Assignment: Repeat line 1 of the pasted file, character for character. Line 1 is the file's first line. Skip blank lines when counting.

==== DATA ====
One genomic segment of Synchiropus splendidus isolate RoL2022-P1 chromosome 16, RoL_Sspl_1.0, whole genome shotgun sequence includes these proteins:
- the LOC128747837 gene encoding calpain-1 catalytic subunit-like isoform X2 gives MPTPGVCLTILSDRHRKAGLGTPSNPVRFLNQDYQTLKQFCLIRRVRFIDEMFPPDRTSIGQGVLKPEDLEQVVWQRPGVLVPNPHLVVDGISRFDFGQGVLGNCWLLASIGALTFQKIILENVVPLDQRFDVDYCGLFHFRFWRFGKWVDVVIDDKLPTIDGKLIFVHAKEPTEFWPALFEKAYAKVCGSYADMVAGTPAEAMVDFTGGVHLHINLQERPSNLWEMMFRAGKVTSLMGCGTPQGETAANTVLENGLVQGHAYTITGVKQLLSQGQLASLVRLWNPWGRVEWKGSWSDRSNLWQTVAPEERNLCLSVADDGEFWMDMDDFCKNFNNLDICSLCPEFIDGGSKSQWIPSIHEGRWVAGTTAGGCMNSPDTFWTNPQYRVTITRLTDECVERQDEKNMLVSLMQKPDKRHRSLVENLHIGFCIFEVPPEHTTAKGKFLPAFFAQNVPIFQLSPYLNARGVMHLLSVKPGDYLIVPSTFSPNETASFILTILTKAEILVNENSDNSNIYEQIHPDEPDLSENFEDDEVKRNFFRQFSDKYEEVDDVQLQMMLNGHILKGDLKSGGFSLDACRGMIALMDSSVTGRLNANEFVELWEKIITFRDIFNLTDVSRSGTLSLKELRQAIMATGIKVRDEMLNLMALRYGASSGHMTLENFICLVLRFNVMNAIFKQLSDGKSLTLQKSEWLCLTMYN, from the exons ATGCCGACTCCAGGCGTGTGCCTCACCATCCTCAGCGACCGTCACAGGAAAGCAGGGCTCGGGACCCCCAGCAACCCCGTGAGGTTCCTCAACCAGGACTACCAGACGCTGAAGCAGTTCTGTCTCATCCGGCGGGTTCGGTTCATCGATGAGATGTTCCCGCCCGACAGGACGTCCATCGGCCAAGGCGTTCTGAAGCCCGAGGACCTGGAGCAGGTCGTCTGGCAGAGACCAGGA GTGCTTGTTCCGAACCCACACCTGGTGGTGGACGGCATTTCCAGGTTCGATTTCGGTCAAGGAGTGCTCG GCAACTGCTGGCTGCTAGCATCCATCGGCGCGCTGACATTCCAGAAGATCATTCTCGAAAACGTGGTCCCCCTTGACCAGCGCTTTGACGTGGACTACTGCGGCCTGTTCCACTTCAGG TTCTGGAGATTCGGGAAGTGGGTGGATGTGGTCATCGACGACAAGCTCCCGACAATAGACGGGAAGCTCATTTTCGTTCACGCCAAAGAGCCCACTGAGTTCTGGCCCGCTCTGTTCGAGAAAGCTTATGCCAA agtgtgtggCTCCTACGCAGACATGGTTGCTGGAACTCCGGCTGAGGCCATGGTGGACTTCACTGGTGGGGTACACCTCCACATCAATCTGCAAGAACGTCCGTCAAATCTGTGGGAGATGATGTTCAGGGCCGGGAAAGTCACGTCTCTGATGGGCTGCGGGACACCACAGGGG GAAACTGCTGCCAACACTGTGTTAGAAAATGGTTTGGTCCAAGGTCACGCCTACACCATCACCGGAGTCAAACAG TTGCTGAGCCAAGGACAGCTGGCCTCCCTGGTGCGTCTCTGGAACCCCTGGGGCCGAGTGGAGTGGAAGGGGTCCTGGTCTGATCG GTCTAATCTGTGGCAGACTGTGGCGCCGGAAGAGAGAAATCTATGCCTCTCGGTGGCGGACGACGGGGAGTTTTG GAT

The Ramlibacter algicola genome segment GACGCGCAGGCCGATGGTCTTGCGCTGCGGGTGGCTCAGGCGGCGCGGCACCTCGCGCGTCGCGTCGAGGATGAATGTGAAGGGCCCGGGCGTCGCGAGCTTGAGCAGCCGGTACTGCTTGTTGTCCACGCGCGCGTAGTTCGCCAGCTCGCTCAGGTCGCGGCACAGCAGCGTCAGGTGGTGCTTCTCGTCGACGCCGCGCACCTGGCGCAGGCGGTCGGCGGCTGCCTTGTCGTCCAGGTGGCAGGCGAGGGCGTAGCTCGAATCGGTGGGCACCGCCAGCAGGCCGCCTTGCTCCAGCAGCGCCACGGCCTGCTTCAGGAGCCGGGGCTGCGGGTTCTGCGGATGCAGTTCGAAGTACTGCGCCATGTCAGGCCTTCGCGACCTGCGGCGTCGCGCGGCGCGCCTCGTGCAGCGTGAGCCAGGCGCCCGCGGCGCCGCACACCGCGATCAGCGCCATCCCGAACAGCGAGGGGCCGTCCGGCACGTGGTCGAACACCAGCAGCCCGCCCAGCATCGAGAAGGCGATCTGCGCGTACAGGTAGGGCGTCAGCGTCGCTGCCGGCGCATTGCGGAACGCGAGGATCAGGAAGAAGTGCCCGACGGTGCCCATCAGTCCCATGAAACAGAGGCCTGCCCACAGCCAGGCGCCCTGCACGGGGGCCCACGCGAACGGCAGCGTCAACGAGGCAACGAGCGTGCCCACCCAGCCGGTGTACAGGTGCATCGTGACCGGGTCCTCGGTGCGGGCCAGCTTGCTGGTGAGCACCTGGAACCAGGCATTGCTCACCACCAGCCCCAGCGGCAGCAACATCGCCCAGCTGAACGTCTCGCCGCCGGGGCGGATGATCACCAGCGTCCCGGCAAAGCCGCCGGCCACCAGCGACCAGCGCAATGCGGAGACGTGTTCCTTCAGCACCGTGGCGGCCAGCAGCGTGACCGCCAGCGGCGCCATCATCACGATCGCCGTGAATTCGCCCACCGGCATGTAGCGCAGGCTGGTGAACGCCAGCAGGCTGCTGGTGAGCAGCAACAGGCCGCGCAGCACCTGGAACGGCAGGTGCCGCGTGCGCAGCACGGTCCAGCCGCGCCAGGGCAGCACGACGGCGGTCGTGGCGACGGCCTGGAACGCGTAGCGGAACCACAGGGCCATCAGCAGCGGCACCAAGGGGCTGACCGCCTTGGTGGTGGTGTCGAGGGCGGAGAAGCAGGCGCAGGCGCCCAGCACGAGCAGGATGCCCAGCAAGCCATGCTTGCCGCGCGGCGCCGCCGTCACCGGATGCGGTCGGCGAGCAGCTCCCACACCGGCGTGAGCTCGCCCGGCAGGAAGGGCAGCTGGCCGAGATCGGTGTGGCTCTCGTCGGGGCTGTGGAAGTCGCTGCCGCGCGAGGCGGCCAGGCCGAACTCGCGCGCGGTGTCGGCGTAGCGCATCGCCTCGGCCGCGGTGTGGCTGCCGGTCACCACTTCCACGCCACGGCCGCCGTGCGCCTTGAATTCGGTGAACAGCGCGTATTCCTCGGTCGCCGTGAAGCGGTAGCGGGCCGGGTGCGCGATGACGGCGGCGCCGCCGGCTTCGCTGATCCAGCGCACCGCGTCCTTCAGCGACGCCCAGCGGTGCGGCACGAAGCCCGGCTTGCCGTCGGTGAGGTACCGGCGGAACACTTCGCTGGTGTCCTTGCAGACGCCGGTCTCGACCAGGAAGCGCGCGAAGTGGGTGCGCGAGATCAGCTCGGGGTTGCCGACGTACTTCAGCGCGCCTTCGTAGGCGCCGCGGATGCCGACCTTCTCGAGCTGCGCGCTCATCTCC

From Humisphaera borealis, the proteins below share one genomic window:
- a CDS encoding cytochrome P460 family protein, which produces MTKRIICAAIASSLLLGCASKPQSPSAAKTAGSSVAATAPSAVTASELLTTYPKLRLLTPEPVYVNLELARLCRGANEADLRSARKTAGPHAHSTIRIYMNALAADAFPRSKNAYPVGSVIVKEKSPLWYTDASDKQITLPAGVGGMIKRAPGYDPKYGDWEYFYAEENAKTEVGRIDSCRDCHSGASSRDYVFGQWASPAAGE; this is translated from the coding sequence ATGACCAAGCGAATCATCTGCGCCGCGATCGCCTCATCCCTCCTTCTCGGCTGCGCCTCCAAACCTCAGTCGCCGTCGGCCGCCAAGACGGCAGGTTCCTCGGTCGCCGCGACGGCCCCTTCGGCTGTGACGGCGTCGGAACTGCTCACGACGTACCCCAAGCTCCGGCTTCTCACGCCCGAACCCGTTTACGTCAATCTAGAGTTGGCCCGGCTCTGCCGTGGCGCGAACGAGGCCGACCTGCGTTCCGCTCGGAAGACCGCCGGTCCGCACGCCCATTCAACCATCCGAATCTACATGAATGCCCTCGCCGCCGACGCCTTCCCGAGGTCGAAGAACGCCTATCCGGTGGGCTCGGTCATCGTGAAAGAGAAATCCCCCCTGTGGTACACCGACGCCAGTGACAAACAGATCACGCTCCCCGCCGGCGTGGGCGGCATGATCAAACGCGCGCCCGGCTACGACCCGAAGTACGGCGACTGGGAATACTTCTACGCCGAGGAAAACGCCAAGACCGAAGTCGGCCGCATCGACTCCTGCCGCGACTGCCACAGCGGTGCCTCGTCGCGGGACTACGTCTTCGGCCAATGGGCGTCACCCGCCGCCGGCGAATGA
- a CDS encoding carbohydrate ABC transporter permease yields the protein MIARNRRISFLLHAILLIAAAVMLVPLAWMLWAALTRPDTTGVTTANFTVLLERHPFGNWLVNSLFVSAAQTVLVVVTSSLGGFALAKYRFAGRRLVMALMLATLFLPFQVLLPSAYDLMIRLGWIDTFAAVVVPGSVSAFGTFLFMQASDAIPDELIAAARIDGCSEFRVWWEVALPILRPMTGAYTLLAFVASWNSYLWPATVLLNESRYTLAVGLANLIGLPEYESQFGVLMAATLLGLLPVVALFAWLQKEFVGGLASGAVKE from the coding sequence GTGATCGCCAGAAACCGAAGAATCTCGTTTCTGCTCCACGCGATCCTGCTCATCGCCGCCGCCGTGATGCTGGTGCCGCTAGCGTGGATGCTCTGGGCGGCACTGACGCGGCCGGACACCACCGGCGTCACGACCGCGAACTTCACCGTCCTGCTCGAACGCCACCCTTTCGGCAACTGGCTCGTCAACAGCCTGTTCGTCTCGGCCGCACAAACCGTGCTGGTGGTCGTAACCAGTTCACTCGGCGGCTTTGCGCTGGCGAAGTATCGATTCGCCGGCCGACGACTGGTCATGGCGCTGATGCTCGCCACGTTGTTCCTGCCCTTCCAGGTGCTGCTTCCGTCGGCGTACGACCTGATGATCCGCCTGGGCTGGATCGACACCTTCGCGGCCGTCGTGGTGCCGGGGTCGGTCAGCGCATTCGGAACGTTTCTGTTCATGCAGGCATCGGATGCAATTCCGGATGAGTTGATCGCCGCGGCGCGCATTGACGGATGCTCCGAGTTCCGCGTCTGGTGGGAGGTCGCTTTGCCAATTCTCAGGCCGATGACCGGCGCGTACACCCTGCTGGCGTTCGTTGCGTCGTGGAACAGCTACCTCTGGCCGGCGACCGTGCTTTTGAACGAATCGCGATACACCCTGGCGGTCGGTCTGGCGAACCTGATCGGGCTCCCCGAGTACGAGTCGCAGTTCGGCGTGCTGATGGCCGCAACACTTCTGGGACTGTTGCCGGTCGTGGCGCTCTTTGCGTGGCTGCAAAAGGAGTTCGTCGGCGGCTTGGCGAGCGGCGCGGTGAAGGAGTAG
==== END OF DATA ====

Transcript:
One genomic segment of Synchiropus splendidus isolate RoL2022-P1 chromosome 16, RoL_Sspl_1.0, whole genome shotgun sequence includes these proteins: